Directors: William A. Wellman and Harry d’Abbadie d’Arrast
Genre(s): Action, Drama, Romance, War
Runtime: 144 minutes
MPAA Rating: PG-13
The 1927 war-time aviation epic Wings was the first movie to win the Academy Award for Best Picture (then called “Outstanding Picture”). It’s not my favorite film of 1927 (that would be Metropolis ), but this is unquestionably a solid choice for that honor. During World War I, two American pilots – Jack Powell (Charles “Buddy” Rogers) and David Armstrong (Richard Arlen) – are in love with the same woman, Sylvia Lewis (Jobyna Ralston), and have to put aside their differences to be effective servicemen. The resulting feature is one of the best of the silent era.
Extraordinarily, two of the leads, Charles “Buddy” Rogers and Richard Arlen, had to learn how to fly aircraft so that it would be the actual actors in the cockpits of the fighter planes during the flying sequences. The film’s credited director, William A. Wellman, flew an airplane for the French Foreign Legion during World War I (scoring three confirmed “kills”), so this guy knows what he’s doing (IMDb also claims that Harry d’Abbadie d’Arrast was an uncredited co-director for the project). The action scenes, both on the ground and in the air, are astounding. They’re huge in scale and feature insane stuntwork.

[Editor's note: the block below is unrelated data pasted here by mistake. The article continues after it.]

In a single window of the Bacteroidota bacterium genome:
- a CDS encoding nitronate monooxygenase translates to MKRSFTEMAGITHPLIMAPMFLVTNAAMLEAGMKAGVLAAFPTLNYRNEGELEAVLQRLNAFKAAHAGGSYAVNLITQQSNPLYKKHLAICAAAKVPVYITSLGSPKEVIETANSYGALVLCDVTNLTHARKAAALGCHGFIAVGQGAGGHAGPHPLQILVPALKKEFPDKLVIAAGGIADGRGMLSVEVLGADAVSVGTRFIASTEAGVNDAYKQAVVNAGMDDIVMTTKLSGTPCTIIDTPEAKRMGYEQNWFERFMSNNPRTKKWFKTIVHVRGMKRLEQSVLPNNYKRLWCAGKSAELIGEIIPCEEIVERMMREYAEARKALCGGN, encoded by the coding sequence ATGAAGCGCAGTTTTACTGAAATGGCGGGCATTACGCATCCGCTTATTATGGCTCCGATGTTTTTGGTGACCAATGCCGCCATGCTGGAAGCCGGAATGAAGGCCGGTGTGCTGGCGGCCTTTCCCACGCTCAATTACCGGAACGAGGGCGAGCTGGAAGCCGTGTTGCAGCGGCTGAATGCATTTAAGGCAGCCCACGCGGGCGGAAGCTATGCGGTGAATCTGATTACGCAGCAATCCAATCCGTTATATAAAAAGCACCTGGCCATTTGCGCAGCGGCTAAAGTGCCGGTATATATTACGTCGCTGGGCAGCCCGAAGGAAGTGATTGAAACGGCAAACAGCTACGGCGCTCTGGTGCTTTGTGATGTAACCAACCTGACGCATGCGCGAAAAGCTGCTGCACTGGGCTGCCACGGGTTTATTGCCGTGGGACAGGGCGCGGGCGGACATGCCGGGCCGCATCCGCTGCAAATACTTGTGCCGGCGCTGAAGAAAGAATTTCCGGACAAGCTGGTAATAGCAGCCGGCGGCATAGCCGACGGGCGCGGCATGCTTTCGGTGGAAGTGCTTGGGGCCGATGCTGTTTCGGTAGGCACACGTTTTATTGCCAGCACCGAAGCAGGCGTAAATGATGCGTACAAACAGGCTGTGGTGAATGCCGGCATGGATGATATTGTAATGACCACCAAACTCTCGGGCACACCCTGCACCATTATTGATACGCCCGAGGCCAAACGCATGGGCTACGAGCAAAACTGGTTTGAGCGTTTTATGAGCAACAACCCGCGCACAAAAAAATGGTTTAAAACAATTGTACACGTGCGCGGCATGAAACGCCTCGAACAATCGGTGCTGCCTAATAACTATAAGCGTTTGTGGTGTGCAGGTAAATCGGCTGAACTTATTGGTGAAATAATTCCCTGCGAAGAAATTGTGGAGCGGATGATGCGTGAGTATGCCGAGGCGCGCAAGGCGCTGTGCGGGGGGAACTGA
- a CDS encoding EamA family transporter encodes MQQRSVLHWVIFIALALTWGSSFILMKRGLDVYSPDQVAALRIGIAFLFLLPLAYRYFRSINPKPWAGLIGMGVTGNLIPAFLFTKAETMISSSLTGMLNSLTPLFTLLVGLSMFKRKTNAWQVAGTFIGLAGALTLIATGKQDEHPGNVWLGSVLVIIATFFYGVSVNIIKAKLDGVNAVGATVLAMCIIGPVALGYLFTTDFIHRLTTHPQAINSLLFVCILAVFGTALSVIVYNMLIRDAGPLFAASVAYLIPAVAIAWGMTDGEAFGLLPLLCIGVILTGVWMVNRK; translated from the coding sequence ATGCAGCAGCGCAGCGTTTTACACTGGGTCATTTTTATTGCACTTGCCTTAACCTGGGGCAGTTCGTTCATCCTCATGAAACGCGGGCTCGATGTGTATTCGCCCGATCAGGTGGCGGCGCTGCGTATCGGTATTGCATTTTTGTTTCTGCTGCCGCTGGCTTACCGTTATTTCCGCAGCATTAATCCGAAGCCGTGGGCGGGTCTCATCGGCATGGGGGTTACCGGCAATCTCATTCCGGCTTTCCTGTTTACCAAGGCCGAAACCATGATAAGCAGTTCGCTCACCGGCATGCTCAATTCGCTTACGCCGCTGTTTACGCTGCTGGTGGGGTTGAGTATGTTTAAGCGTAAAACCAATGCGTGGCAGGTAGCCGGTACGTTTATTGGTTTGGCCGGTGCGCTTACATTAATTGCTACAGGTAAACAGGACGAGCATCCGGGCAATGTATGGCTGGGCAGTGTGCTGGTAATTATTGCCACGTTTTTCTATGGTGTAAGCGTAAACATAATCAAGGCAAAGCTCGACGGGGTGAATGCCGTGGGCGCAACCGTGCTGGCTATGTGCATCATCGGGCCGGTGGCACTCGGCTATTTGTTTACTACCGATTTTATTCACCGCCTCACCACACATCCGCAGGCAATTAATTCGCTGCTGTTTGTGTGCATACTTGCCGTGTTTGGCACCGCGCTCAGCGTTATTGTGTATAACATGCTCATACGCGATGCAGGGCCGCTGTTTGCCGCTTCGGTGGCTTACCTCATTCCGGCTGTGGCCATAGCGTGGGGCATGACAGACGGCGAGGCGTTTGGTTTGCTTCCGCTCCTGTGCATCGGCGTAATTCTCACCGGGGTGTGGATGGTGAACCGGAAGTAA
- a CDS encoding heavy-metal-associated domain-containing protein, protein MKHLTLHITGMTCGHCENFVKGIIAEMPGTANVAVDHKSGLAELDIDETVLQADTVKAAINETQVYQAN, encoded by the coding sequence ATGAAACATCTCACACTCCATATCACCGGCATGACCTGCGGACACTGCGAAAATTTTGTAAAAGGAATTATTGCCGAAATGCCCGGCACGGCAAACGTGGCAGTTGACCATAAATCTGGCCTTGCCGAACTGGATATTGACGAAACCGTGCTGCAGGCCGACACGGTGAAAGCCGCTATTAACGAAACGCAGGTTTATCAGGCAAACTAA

The flaws with Wings are few. There is a fairly lengthy scene dealing with Rogers’ character’s adventures in Paris while he’s drunk off his ass that slow the movie down. The flick also goes on for a tad too long after the war ends. However, these are just about the only things that I can think that go wrong with this action-filled picture.
This is a truly massive production with an energetic musical score by J.S. Zamecnik. It may be silent, but some of its heart-pounding spectacle still hasn’t been topped in the age of computer-generated imagery. Make sure to keep your eyes peeled for a very early appearance by Gary Cooper (as Cadet White) as a pilot who greets the main characters at flight training. He even has a Hershey’s chocolate bar, in an early piece of product placement. Don’t miss this one!
My rating is 8 outta 10.